Week 10 NCFE Photography
This week, we began our class by looking at everyone’s blogs, as usual… Lots of great images there. I think I can really see other peoples progress 🙂
We touched briefly on filters and the different types that there are. In the days of film photography, we used colour filters, but most of these effects are now added during post editing. More on that later…
There are only really a couple of types of filters used now.
UV filter – Only protects your lens. An Ultraviolet filter does not allow ultraviolet light in to ypur lens, and also helps protect your lens from dust/ scratches and may even afford some protection if you drop the lens (although don’t quote me on that…)
ND Filters + Neutral Density filters. Will not change colours. They are always grey and are used for prolonging the exposure. Use them on bright days, or to slow down the effect of moving waters.
ND Graduated Filters – for landscape/seascape photography, i.e. a nicely defined horizon.
Polarizing Filters – Uses: to minimise reflections and to reduce reflections on non metallic surfaces. Used for shooting through windows (with a camera, of course), to taking pictures of water, where reflections may be distracting. When shooting in fine weather conditions, to reduce glare and make the sky darker, although this will largely depend on the position from the sun. Colours will appear bolder, and more saturated.
Then our class started to work with Image Manipulation. Now anyone who knows me, knows that I am a bit phobic about computers (phones, yep … but computers 😦 ) So I have been somewhat dreading this part of the course. The software we are using at college is Adobe Bridge, a ‘free’ editing suite.
RAW vs Jpeg (image from Google)
We are working from RAW files. A raw file records only what is seen by the camera sensor, and is therefore a pure image. There is huge advantage to working with RAW files, in that you can edit completely from scratch. Although a Jpeg has a smaller file size, The disadvantage of a Jpeg is that they can save ‘noise’ or distortion. They are not so easily edited as they are already compressed images.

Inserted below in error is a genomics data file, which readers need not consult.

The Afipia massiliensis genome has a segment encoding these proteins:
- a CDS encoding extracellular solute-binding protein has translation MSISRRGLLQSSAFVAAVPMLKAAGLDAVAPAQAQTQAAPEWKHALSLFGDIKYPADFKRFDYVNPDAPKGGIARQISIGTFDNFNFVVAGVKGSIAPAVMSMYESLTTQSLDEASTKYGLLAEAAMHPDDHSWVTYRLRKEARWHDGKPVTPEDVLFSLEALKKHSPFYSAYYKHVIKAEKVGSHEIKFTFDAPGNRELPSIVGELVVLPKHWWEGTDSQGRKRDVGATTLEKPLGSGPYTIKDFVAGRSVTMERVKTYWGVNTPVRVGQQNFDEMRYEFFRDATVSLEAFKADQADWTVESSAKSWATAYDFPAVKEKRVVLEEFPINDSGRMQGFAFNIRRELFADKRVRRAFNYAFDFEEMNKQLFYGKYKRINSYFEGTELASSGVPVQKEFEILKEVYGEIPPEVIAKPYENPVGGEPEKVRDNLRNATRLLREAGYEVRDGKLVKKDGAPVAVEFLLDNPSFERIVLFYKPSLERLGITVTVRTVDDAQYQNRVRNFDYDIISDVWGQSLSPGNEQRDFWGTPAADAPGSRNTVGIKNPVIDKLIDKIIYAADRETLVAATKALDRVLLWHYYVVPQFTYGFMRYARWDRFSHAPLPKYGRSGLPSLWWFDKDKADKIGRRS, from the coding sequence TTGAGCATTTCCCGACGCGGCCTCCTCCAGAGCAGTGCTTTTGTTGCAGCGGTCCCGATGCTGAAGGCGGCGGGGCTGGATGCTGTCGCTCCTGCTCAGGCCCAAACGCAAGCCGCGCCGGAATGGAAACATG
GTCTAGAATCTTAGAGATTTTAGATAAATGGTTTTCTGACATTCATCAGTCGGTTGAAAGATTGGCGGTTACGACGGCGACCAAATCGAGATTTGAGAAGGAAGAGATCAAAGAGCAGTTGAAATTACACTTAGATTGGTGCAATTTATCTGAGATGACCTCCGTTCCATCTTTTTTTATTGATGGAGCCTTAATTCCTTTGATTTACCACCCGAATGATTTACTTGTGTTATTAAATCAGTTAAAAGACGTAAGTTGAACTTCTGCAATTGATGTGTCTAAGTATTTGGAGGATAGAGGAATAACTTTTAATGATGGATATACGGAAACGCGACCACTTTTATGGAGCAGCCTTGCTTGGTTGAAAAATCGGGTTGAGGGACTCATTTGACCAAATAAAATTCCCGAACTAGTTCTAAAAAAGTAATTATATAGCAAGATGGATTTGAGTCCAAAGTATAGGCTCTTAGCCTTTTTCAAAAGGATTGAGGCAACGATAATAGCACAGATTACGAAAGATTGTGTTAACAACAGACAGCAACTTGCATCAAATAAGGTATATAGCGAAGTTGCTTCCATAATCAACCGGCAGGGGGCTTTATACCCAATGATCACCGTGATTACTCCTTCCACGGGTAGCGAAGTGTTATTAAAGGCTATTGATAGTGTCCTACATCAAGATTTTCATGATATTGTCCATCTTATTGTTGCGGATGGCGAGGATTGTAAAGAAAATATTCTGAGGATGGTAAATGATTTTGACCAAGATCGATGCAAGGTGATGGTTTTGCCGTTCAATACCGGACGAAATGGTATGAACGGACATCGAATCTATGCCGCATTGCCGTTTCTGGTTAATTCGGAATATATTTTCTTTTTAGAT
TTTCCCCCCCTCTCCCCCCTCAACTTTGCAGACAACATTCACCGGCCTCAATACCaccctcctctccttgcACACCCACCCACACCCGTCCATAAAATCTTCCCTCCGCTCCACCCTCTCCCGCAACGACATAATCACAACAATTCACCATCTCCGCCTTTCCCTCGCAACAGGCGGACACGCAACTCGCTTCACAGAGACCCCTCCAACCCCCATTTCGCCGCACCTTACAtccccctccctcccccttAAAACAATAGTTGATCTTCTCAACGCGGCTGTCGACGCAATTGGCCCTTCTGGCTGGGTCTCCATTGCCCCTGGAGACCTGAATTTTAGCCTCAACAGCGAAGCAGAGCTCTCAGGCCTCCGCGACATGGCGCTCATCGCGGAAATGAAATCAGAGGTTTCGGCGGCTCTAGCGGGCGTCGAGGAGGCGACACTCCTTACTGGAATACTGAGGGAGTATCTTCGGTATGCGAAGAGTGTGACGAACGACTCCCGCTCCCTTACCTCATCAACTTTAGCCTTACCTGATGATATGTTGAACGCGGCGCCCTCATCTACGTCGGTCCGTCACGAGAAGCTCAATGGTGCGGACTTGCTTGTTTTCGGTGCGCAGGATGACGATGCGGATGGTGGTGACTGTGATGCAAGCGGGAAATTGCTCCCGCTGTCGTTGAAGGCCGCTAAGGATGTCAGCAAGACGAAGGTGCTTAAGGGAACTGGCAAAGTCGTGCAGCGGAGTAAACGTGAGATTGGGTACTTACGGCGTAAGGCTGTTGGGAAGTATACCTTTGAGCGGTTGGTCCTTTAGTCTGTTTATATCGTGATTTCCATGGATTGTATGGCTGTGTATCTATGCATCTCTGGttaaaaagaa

Selecting some of our own images, we used Adobe Bridge to edit and manipulate the images. Now, although I’ve already said I am a little, ahem….
reticent? scared of? …No, hopeless with computers, I found it relatively straightforward, and very quickly felt comfortable with changing colours, contrast, highlights and shadows and making vignettes (softly darkened edges to the image.) Thrilled with the results, I saved them to my file at college, and then hurried home, to work on some more images only to find that I cannot edit with Adobe Bridge at home, since you also need to purchase Photoshop!
So, after much stressing and maybe a little cursing and probably a sense of humour failure… I have installed a software called Raw Therapee (it’s free and fairly straightforward to navigate – even for me! ..although having had prior experience with Adobe Bridge may have helped.)
Personally, I didn’t find it quite as exciting as Adobe Bridge in that I felt that some of the controls I was used to using at college, with Adobe Bridge are not the same, and it doesn’t appear to have quite the range of effects, but I’ll talk to my tutor about that tomorrow.
Here you can see some of the images I’ve worked on, this evening…. All from the ‘comfort’ of my tripod carrier’s office chair!
Dark and broody
You may remember, our end of course assignment is to take a series of 5 images with the subject Natural/Man-made
I have thought and thought, and brainstormed: The sea and sea defenses (I’m really rather far from the sea right now…) Long roads and landscape (..same problem) Cobwebs on frozen fences (..maybe) Sheep – sweater (Hah! I’m a knitter…so, promising 😉 ) and even taken ‘sketchbook snapshots’ on my mobile phone whilst out walking.. but I think I’m not completely decided yet….
To be continued…